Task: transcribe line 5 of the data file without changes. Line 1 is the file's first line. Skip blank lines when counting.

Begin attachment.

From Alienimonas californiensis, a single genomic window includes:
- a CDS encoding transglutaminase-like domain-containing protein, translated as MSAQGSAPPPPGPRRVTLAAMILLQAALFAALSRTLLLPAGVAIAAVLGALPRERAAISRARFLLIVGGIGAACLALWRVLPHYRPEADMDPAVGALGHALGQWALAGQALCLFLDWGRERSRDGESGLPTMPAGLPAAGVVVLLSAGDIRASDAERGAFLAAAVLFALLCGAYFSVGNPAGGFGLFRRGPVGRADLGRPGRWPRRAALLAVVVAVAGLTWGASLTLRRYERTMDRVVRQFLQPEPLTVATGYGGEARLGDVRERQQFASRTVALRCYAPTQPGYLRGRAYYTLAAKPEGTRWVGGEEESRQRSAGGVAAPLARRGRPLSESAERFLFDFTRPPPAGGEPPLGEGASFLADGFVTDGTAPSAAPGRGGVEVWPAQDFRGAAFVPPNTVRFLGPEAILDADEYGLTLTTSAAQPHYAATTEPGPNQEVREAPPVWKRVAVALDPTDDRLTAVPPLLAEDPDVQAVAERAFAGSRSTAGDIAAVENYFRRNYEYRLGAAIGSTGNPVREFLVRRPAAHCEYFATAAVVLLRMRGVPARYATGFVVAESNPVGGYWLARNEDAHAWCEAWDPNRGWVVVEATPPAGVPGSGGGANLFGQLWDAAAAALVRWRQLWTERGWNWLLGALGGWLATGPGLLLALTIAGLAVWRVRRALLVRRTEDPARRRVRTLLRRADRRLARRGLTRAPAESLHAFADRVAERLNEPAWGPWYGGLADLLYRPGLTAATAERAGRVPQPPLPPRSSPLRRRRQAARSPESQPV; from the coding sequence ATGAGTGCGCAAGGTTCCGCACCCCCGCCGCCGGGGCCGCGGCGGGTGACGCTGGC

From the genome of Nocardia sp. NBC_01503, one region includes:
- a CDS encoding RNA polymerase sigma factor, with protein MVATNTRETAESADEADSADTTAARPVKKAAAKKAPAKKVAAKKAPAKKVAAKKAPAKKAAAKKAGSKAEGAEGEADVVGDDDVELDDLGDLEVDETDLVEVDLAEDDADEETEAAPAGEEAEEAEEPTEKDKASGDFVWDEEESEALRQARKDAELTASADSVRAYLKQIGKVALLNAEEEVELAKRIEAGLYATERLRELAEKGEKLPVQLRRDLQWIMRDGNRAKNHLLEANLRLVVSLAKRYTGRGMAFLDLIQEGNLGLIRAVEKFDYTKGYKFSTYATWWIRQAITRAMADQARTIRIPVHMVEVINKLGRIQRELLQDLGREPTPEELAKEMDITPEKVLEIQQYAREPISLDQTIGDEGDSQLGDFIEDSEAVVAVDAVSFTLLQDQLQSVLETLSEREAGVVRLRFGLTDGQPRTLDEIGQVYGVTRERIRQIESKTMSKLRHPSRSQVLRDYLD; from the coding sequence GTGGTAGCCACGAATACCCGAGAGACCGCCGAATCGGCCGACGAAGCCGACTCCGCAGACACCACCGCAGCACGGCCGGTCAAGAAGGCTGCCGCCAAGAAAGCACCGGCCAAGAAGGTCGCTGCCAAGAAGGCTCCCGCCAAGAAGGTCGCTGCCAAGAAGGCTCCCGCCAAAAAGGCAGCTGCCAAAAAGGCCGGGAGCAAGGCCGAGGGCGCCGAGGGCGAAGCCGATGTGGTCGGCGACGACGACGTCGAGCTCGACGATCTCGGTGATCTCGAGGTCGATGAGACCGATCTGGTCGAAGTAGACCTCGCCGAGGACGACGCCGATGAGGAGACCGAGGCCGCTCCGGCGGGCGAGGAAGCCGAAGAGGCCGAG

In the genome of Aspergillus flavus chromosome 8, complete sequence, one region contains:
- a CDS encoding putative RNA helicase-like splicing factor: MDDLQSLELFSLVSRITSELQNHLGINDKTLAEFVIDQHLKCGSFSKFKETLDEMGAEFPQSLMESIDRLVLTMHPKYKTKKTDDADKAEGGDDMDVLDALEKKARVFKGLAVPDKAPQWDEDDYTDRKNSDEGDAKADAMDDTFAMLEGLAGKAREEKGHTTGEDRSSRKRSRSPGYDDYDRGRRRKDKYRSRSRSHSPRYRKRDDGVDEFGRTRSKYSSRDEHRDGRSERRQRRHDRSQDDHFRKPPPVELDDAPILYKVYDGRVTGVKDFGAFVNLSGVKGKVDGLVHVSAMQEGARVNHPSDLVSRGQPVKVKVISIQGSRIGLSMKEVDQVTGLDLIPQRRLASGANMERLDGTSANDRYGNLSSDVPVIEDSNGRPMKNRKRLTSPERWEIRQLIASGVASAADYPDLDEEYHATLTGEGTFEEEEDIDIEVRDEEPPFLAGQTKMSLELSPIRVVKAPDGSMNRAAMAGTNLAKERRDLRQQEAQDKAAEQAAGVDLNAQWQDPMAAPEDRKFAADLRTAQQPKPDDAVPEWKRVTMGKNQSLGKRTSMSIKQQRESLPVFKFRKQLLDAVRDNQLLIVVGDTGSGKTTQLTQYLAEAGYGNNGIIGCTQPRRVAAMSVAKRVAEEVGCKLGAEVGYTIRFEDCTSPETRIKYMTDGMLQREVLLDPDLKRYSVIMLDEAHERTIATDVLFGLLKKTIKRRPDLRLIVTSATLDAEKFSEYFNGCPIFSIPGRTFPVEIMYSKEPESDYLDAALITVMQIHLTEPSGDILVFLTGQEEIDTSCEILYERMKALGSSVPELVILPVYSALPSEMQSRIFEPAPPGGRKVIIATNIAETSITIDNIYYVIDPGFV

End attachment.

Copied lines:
In the genome of Aspergillus flavus chromosome 8, complete sequence, one region contains: